Some people get fearful when they hear the word sustainability, feeling that it’s too difficult, costly, and requires too much time. However, as we've shown in lots of previous articles, living sustainably doesn’t require huge amounts of money or even extreme diet changes, it simply requires a person to make small decisions to impact the planet in a meaningful way.
Three ways that provide large benefits with small sacrifices are buying locally, reducing one’s meat consumption, and reusing and reducing plastic items. Through integrating these practices into everyday life, the environment can be vastly improved for future generations. We'll take a closer look at each of these activities and give some practical tips.
Purchasing your food locally, looks very different depending upon the resources available to a person within the area they live. Eating locally could mean buying your food within a certain state or within a specific mileage. Another benefit to buying local, is supporting nearby farmers and purchasing your food closer to home also cuts down on the processing time it takes to transport food. The transportation costs that occur when someone ships food is excessive, but there is also significant amount of energy used when refrigerating food that occurs. According to Danielle Vogel, a sustainability expert, refrigeration is extremely carbon intense. When describing the amount of energy it requires she has said that refrigeration is, “12,000 times more carbon-intensive than CO2,” says Vogel.
Cutting Your Meat Intake
There's plenty of stories in mainstream news that meat consumption and our modern raising methods aren't good for the environment. The livestock industry contributes to more greenhouses gasses than all forms of transportation combined. Much of the grain that is produced today does not go to feeding human beings, but rather goes to feeding livestock for slaughter and human consumption. There is also a large amount of fresh water that goes into preparing 1kg of meat as compared to 1kg of plants.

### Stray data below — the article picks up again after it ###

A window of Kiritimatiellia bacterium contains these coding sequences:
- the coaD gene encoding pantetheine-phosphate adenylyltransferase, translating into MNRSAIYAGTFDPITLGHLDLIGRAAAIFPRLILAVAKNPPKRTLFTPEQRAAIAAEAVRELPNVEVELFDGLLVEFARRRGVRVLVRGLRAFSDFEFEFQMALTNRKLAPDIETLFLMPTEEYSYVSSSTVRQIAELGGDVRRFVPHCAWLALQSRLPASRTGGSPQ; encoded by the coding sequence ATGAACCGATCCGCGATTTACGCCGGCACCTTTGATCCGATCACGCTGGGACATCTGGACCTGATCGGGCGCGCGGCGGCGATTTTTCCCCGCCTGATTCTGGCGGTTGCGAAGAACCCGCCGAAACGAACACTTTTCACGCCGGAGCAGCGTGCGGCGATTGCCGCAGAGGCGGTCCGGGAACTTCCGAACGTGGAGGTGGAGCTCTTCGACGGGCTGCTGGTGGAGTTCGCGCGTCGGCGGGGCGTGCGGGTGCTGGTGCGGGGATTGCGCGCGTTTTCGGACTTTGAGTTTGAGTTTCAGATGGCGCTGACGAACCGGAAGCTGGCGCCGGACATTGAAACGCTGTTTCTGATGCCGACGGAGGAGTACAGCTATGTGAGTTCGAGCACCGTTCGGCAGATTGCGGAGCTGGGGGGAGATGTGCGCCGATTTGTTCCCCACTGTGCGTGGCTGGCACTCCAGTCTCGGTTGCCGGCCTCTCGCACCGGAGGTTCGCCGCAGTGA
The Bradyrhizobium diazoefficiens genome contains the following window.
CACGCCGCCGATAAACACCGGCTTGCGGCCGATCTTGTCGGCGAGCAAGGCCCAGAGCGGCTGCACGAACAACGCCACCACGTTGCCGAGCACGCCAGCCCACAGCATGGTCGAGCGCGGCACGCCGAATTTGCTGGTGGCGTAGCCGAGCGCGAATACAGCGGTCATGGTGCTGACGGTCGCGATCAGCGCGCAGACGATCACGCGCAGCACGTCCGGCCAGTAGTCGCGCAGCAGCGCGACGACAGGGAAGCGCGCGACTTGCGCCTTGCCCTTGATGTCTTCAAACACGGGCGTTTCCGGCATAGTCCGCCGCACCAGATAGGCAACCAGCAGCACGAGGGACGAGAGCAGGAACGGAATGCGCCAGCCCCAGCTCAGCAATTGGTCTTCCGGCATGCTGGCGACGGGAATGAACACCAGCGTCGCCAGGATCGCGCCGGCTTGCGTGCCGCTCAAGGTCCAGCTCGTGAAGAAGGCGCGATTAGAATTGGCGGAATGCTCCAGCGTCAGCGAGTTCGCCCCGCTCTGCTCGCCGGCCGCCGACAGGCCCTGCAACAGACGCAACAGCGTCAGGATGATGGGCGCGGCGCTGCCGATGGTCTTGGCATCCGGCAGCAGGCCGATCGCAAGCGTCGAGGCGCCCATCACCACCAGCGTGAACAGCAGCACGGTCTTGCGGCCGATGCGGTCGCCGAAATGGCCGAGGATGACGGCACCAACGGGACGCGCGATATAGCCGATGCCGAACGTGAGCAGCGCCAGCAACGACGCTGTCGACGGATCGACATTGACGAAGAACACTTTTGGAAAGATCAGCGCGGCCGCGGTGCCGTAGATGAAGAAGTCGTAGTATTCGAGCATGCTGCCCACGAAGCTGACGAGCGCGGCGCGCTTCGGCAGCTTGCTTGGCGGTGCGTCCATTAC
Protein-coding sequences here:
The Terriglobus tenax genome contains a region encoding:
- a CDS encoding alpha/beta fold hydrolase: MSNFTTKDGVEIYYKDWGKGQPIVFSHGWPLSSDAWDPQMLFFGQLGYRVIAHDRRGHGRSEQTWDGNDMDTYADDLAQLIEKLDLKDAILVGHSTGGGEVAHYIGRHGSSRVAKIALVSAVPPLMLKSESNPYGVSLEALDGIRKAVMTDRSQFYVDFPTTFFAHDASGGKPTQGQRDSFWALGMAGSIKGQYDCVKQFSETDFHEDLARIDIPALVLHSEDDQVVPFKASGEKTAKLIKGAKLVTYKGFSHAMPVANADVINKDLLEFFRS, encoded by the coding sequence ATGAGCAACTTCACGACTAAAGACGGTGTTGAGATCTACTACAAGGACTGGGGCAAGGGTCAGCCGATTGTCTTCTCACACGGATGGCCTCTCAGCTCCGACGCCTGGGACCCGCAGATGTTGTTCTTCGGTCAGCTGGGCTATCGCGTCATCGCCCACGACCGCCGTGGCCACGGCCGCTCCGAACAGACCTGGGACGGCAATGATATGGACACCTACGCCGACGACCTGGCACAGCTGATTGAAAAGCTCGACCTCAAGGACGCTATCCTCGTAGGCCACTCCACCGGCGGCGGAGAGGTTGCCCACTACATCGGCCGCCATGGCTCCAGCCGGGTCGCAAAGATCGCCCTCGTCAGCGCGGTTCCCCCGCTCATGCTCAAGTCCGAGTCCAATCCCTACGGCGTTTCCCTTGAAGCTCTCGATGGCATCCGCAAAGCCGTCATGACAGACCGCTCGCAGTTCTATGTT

In order to produce 1kg of beef there is 15,415 litres of water required to produce it. In contrast, it takes a mere 287 litres of water to produce 1kg of potatoes. By cutting back on one’s meat intake and incorporating more plant-based foods, a person can save lots of fresh water. This can be accomplished by participating in Meat Free Week or Meat Free Monday, in which you challenge yourself to a completely meat free week and then ongoing one day a week is completely vegetarian. Additionally, meat tends to have a significant amount of saturated fat and cholesterol, so reducing your meat consumption could also benefit one’s heath.
Reusing and Reducing Your Plastic Usage
Sometimes it feels that avoiding a plastic bag or bottle may not make a difference, however, small efforts add up over time. The latest quote to do the rounds is "It's only one straw, said 8 billion people". An article from Time Magazine stated, “If you started using reusable bags exclusively starting at age 25, you could save more than 21,000 plastic bags in your lifetime. Point being: sustainable eating doesn’t have to be hard, and it also doesn’t have to be all-or-nothing. A single change can make a difference.” Plastic water bottles also present a significant amount of waste. A study done by Harvard University found that over 86% of plastic water bottles end up in the garbage or as litter on the streets. Additionally, cutting the amount of water bottles one buys puts money back in your wallet. Compared to tap water, plastic water bottles are about 1,000 times more expensive.
Through buying locally, reducing meat consumption, and reusing and reducing plastic usage, a person can make the world a more beautiful and clean place. Living more sustainably doesn’t require tons of time or money, but rather a genuine effort to make sure small actions leave the world better for future generations.
If this article has started you thinking and you want to learn more about how to live more sustainably, check out some of the below links to help you on your journey: